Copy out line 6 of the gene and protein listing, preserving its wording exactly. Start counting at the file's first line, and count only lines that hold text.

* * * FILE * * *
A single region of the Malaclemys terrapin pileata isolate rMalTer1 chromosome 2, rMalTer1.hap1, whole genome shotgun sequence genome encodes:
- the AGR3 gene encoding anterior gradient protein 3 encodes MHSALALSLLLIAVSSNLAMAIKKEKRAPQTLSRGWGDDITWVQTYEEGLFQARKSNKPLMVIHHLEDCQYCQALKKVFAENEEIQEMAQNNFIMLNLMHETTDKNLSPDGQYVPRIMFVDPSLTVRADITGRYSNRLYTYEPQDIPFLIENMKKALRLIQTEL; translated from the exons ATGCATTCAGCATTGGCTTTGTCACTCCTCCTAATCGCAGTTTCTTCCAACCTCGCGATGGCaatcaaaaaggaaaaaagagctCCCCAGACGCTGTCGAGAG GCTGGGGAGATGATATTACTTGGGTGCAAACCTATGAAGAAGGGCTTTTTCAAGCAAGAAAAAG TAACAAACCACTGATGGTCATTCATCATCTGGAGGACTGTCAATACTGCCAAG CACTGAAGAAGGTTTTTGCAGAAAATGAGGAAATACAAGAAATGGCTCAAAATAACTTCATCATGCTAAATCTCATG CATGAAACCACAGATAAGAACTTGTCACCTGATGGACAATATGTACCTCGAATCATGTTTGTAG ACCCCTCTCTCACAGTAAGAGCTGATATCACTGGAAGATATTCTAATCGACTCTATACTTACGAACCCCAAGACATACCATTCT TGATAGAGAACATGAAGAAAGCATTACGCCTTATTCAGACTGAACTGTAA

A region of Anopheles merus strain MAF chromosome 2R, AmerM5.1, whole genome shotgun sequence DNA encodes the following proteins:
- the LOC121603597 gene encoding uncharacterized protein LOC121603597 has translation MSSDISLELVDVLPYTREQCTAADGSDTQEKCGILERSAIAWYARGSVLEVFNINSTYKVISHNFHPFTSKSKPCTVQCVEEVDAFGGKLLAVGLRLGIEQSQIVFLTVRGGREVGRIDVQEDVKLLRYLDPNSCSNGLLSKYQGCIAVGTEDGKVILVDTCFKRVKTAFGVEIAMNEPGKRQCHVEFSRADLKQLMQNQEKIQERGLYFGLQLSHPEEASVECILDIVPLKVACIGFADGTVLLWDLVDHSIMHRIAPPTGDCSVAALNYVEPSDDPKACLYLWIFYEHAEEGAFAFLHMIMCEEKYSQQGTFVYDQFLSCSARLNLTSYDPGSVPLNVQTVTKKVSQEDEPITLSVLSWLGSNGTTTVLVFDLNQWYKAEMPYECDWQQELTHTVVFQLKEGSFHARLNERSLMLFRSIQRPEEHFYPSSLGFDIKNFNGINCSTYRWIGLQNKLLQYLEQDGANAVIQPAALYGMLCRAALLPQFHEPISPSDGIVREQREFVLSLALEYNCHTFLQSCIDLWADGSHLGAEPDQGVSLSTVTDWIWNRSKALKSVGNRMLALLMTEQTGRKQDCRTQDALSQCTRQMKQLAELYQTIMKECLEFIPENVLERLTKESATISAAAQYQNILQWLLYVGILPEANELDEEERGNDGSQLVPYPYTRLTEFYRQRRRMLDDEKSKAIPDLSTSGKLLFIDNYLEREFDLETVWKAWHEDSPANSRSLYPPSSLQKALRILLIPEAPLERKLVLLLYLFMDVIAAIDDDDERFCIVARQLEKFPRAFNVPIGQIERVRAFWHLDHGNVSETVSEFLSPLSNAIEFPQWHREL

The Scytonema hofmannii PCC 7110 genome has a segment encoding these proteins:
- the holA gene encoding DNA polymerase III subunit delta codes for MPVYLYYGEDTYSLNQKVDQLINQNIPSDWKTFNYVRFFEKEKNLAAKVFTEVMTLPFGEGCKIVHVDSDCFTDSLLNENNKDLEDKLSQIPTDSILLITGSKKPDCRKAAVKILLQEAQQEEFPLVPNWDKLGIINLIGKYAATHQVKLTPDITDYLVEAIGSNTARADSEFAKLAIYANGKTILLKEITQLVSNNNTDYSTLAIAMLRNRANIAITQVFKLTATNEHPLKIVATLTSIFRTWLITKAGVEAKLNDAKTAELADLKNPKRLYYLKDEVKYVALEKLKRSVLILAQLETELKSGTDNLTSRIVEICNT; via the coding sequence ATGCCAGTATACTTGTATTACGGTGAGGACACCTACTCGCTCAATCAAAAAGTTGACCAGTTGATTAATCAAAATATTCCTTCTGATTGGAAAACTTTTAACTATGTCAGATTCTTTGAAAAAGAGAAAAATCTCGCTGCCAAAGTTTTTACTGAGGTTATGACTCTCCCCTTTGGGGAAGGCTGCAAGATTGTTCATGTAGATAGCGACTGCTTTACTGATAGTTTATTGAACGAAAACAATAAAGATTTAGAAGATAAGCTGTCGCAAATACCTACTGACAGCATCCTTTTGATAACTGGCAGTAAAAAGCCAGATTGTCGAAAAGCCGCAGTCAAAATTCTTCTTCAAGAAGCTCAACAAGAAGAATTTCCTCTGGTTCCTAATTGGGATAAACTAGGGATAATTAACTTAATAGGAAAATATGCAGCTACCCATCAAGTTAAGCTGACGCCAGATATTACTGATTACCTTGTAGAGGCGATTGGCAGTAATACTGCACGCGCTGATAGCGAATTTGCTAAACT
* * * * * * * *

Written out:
- the holA gene encoding DNA polymerase III subunit delta codes for MPVYLYYGEDTYSLNQKVDQLINQNIPSDWKTFNYVRFFEKEKNLAAKVFTEVMTLPFGEGCKIVHVDSDCFTDSLLNENNKDLEDKLSQIPTDSILLITGSKKPDCRKAAVKILLQEAQQEEFPLVPNWDKLGIINLIGKYAATHQVKLTPDITDYLVEAIGSNTARADSEFAKLAIYANGKTILLKEITQLVSNNNTDYSTLAIAMLRNRANIAITQVFKLTATNEHPLKIVATLTSIFRTWLITKAGVEAKLNDAKTAELADLKNPKRLYYLKDEVKYVALEKLKRSVLILAQLETELKSGTDNLTSRIVEICNT; via the coding sequence ATGCCAGTATACTTGTATTACGGTGAGGACACCTACTCGCTCAATCAAAAAGTTGACCAGTTGATTAATCAAAATATTCCTTCTGATTGGAAAACTTTTAACTATGTCAGATTCTTTGAAAAAGAGAAAAATCTCGCTGCCAAAGTTTTTACTGAGGTTATGACTCTCCCCTTTGGGGAAGGCTGCAAGATTGTTCATGTAGATAGCGACTGCTTTACTGATAGTTTATTGAACGAAAACAATAAAGATTTAGAAGATAAGCTGTCGCAAATACCTACTGACAGCATCCTTTTGATAACTGGCAGTAAAAAGCCAGATTGTCGAAAAGCCGCAGTCAAAATTCTTCTTCAAGAAGCTCAACAAGAAGAATTTCCTCTGGTTCCTAATTGGGATAAACTAGGGATAATTAACTTAATAGGAAAATATGCAGCTACCCATCAAGTTAAGCTGACGCCAGATATTACTGATTACCTTGTAGAGGCGATTGGCAGTAATACTGCACGCGCTGATAGCGAATTTGCTAAACT